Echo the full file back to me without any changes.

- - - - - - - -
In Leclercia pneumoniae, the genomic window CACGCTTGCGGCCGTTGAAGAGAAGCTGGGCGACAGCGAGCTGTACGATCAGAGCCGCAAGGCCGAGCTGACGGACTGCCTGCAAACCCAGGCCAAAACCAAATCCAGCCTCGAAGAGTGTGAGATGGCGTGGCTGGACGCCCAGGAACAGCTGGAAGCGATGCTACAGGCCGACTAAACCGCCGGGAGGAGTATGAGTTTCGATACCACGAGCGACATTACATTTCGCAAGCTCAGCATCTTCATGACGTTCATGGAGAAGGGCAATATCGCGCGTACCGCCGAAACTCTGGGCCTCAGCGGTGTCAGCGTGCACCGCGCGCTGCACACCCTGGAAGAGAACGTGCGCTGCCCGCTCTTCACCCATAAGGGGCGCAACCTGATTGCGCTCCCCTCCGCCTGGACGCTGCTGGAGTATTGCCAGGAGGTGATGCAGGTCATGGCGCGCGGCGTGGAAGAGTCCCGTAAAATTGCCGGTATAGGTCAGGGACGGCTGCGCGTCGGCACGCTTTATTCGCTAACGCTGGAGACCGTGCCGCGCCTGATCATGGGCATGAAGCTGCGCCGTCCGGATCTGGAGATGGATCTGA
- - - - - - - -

In Leclercia pneumoniae, the genomic window CACGCTTGCGGCCGTTGAAGAGAAGCTGGGCGACAGCGAGCTGTACGATCAGAGCCGCAAGGCCGAGCTGACGGACTGCCTGCAAACCCAGGCCAAAACCAAATCCAGCCTCGAAGAGTGTGAGATGGCGTGGCTGGACGCCCAGGAACAGCTGGAAGCGATGCTACAGGCCGACTAAACCGCCGGGAGGAGTATGAGTTTCGATACCACGAGCGACATTACATTTCGCAAGCTCAGCATCTTCATGACGTTCATGGAGAAGGGCAATATCGCGCGTACCGCCGAAACTCTGGGCCTCAGCGGTGTCAGCGTGCACCGCGCGCTGCACACCCTGGAAGAGAACGTGCGCTGCCCGCTCTTCACCCATAAGGGGCGCAACCTGATTGCGCTCCCCTCCGCCTGGACGCTGCTGGAGTATTGCCAGGAGGTGATGCAGGTCATGGCGCGCGGCGTGGAAGAGTCCCGTAAAATTGCCGGTATAGGTCAGGGACGGCTGCGCGTCGGCACGCTTTATTCGCTAACGCTGGAGACCGTGCCGCGCCTGATCATGGGCATGAAGCTGCGCCGTCCGGATCTGGAGATGGATCTGA